Canada’s Anti-Racism Strategy 2019-2022 (CARS), Canada does not provide a definition of APR, nor of anti-Arab racism more broadly. It only defines antisemitism and Islamophobia. On one hand, the definition of antisemitism in CARS lexicon is the one from the International Holocaust Remembrance Alliance (IHRA). This is a highly politicized definition as it intentionally conflates criticism of the State of Israel with antisemitism. This definition has been used by pro-Israel groups to prevent Palestinians and their allies from speaking against the negative impacts of the Zionist movement on Palestinians and thus, restraining Palestinian political and civil rights.[10] While Islamophobia and APR intersect, they are distinct forms of oppression. The experience of systemic racism of Palestinians cannot solely be addressed under the framework of Islamophobia because not all Palestinians are Muslims. Muslims, and other Arabs, can also discriminate against Palestinians. Anti-Palestinian racism is a specific systemic oppression tied to the settler-colonial context of Israel’s ongoing colonization of Palestine and the experience of historical injustices endured by Palestinians that construct them as distinct from other Arabs and Muslims. Other Muslim countries are located differently historically and geopolitically. This political context has led Canada to adopt a national security posture that specifically targets Palestinian resistance through the lens of combatting antisemitism and terrorism. Thus, defining anti-Palestinian racism and adding it to Canada’s Anti-Racism Strategy is all the more necessary within the current political climate and redress the structural racism within the Canadian government.[11] 

Finally, as a settler-colonial state founded on land theft to benefit white populations, it is unsurprising that Canada does not have a definition of systemic APR. This erasure allows Federal institutions to uphold the systems of power that maintain white supremacy through narratives of Judaeo-Christian dominance and Western geopolitical power.[12] Since settler-colonialism is the foundation of Canadian society, systemic APR and the upholding of white supremacy self-perpetuate “even without the awareness or intention of every person within those systems.”[13] Thus, the dispossession and genocide of Indigenous people, discriminatory immigration policies, and the limitation of civil, political, economic, social, and cultural rights that afflict Palestinians and their allies become easily justifiable within narratives that uphold white dominance in Canada and structure our international relations tied to US empire.[14]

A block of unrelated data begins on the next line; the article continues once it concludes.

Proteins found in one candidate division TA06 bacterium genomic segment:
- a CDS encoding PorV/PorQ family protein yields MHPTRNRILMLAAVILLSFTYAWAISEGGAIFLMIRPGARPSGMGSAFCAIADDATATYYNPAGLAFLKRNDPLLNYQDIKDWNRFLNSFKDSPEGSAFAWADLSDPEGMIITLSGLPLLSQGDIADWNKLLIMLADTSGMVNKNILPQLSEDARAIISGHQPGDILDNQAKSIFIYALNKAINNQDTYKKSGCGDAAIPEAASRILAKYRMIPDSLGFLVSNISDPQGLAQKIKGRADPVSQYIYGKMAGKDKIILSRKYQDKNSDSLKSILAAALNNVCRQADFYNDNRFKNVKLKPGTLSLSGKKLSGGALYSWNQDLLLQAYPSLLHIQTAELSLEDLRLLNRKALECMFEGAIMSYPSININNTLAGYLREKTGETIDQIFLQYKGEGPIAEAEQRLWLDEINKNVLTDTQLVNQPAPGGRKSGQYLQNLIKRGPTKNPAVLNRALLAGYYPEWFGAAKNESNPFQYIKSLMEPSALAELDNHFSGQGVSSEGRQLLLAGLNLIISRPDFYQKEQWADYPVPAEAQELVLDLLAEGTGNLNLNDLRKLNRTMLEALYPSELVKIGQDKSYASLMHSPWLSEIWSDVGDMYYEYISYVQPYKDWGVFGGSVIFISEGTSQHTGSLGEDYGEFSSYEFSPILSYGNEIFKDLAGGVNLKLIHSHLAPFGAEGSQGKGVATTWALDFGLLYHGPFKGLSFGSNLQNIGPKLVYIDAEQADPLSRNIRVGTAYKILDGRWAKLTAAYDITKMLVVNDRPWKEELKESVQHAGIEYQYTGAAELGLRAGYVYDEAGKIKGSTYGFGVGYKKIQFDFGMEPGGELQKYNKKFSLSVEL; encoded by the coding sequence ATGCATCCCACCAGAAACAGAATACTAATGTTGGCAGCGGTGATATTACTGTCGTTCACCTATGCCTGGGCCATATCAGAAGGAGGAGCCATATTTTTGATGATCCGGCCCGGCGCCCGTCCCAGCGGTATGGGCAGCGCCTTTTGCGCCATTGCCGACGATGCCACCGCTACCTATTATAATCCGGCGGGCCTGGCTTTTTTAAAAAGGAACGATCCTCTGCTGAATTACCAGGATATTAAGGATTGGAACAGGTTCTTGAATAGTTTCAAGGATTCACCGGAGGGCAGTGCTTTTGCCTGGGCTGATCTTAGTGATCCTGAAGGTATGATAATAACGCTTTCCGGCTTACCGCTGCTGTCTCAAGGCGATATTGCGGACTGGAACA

Why is it important for the Federal government to recognize and combat systemic APR?

It is important for the Federal government to recognize and combat systemic anti-Palestinian racism because of the negative impacts it can have on the Palestinian community. Structural violence and oppression are a key determinant of health for racialized communities in Canada leading to health inequities and intergenerational trauma.[15] Moreover, Palestinians are guaranteed protection of their human rights through domestic legislation and international legal instruments. Canada has moral and legal obligations to ensure justice for Palestinians in Canada and abroad. Canada is, after all, a signatory to the International Convention on the Elimination of all Forms of Racial Discrimination. According to this Convention, Canada must be “resolved to adopt all necessary measures for speedily eliminating racial discrimination in all its forms and manifestations and to prevent and combat racist doctrines and practices in order to promote understanding between races.”[16] Article 2 of this convention, in particular, states that all the States who have signed this convention should “condemn racial discrimination and undertake to pursue by all appropriate means and without delay a policy of eliminating racial discrimination in all its forms and promoting understanding among all races.”[17] It further adds that to accomplish this, each State Party, their public authorities, and institutions are committed to not doing anything that can discriminate against persons, groups of persons, or institutions. Each State Party must put in place measures to examine and change or end their policies that cause or enable racial discrimination. [18] By not recognizing and combatting anti-Palestinian racism, the Canadian Federal government violates its international obligations.

What are some key examples of systemic APR within the Federal Government?